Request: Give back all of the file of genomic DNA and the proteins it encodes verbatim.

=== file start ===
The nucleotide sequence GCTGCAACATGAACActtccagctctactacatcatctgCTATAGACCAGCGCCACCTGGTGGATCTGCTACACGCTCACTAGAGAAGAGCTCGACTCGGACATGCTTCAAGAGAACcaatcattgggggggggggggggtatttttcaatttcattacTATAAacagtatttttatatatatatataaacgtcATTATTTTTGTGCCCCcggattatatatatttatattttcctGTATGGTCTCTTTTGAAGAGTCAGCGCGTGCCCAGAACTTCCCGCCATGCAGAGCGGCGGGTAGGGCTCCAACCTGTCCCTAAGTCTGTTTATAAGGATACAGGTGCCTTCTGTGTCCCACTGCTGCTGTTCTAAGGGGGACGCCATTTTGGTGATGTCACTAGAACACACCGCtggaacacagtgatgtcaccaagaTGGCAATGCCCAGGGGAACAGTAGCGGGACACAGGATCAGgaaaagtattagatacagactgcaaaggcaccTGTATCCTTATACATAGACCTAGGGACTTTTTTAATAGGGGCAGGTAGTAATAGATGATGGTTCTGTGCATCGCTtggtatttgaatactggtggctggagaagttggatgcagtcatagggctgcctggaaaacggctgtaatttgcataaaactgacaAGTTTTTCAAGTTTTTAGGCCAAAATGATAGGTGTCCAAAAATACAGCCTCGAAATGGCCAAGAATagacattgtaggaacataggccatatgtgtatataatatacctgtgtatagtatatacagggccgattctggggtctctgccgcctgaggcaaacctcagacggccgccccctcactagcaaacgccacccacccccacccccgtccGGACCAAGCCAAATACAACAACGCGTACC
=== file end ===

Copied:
The nucleotide sequence GCTGCAACATGAACActtccagctctactacatcatctgCTATAGACCAGCGCCACCTGGTGGATCTGCTACACGCTCACTAGAGAAGAGCTCGACTCGGACATGCTTCAAGAGAACcaatcattgggggggggggggggtatttttcaatttcattacTATAAacagtatttttatatatatatataaacgtcATTATTTTTGTGCCCCcggattatatatatttatattttcctGTATGGTCTCTTTTGAAGAGTCAGCGCGTGCCCAGAACTTCCCGCCATGCAGAGCGGCGGGTAGGGCTCCAACCTGTCCCTAAGTCTGTTTATAAGGATACAGGTGCCTTCTGTGTCCCACTGCTGCTGTTCTAAGGGGGACGCCATTTTGGTGATGTCACTAGAACACACCGCtggaacacagtgatgtcaccaagaTGGCAATGCCCAGGGGAACAGTAGCGGGACACAGGATCAGgaaaagtattagatacagactgcaaaggcaccTGTATCCTTATACATAGACCTAGGGACTTTTTTAATAGGGGCAGGTAGTAATAGATGATGGTTCTGTGCATCGCTtggtatttgaatactggtggctggagaagttggatgcagtcatagggctgcctggaaaacggctgtaatttgcataaaactgacaAGTTTTTCAAGTTTTTAGGCCAAAATGATAGGTGTCCAAAAATACAGCCTCGAAATGGCCAAGAATagacattgtaggaacataggccatatgtgtatataatatacctgtgtatagtatatacagggccgattctggggtctctgccgcctgaggcaaacctcagacggccgccccctcactagcaaacgccacccacccccacccccgtccGGACCAAGCCAAATACAACAACGCGTACC